11-09-2020 10:39 AM - last edited on 07-27-2021 10:26 AM by Janine-RO
Ask A Child And Family Professional
My 13 year old daughters best friend is becoming involved in some disturbing behaviour. Lying, nude pics, vaping, looking for acceptance anywhere she can find it (internet).
I’ve approached her mom twice over the last year. We are friends. I have given details on other things earlier, but not these new behaviours. Both times I made it clear to her that she should be looking at her daughters phone.
She was receptive and sounded thankful for the heads up.
Do I approach her again?
What is my responsibility as a parent to point out the things I know about her daughter?
My concern is first that my daughter obviously confided in me. And second, I don’t want something to happen to her friend, and I could have said something.
I also don’t know if it’s my place. I have reached out twice now.
It’s a tough situation you’re in, and I can understand you feeling uncertain and concerned. It's mpt am easy decision. You’re obviously a caring person who has a strong relationship with your daughter, and who also cares about both your daughter’s friend and her mother.
When someone confides in us, usually the best thing to do is to keep that confidence. But, there are some pretty important exceptions to that that most people agree on - like when someone is at serious risk of being hurt.
Based on the information in your post, these are some really serious concerns about your daughter’s best friend, and in particular the nude pics and internet behaviour could put her in danger. I recommend letting her mother know about these concerns.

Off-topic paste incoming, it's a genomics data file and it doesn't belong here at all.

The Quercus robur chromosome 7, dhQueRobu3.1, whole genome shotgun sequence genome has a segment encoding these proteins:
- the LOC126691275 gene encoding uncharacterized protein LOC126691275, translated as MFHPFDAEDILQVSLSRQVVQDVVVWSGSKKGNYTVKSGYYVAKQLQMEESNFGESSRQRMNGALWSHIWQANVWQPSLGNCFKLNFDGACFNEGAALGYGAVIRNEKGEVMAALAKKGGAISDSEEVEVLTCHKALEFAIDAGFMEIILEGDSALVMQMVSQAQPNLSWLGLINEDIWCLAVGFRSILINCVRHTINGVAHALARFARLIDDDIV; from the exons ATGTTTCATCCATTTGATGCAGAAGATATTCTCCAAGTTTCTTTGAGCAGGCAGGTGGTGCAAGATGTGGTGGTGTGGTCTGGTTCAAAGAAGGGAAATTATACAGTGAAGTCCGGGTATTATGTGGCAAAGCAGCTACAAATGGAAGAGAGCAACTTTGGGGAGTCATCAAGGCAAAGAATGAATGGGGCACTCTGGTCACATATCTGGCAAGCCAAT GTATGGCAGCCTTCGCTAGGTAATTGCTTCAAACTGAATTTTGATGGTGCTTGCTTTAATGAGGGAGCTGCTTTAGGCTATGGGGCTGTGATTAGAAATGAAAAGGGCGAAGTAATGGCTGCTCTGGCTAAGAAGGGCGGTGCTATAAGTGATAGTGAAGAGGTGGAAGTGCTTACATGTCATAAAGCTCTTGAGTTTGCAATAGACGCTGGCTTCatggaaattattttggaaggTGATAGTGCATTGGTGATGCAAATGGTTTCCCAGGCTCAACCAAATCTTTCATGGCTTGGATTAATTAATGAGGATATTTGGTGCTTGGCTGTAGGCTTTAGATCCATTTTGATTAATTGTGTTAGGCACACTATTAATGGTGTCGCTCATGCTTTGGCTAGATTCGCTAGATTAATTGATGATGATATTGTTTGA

I do want to acknowledge that this isn’t without potential consequences as a result - depending on the conversations that your daughter’s best friend may then have with her mother, this could impact on the relationships between your daughter and her friend, and you and the mother. But, the cost of not saying anything could also be pretty high.
I’m wondering if you’ve had a conversation with your daughter about secrets, and when things can be kept private versus when they do need to be shared? This can be an important conversation to have with children and teens (and it can be helpful to revisit this as they get older and the types of concerns change). If your daughter understands the reasons why sometimes things can’t be kept in confidence (and that it is about wanting to make sure people are safe and okay), she will feel more confident in deciding what to share and when, and is more likely to accept when things can’t be kept in private.
These conversations can also help make it easier for young people to let someone know when they know someone is in danger - because it creates a sense of permission to break a confidence when needed without feeling they are doing the wrong thing.
That’s something it’s important to remind yourself of as well. It can be really hard to go against the internal rules we have about keeping secrets, and can result in feelings of guilt and uncertainty. But, there is nothing wrong with sharing information to keep someone safe when that person is in danger.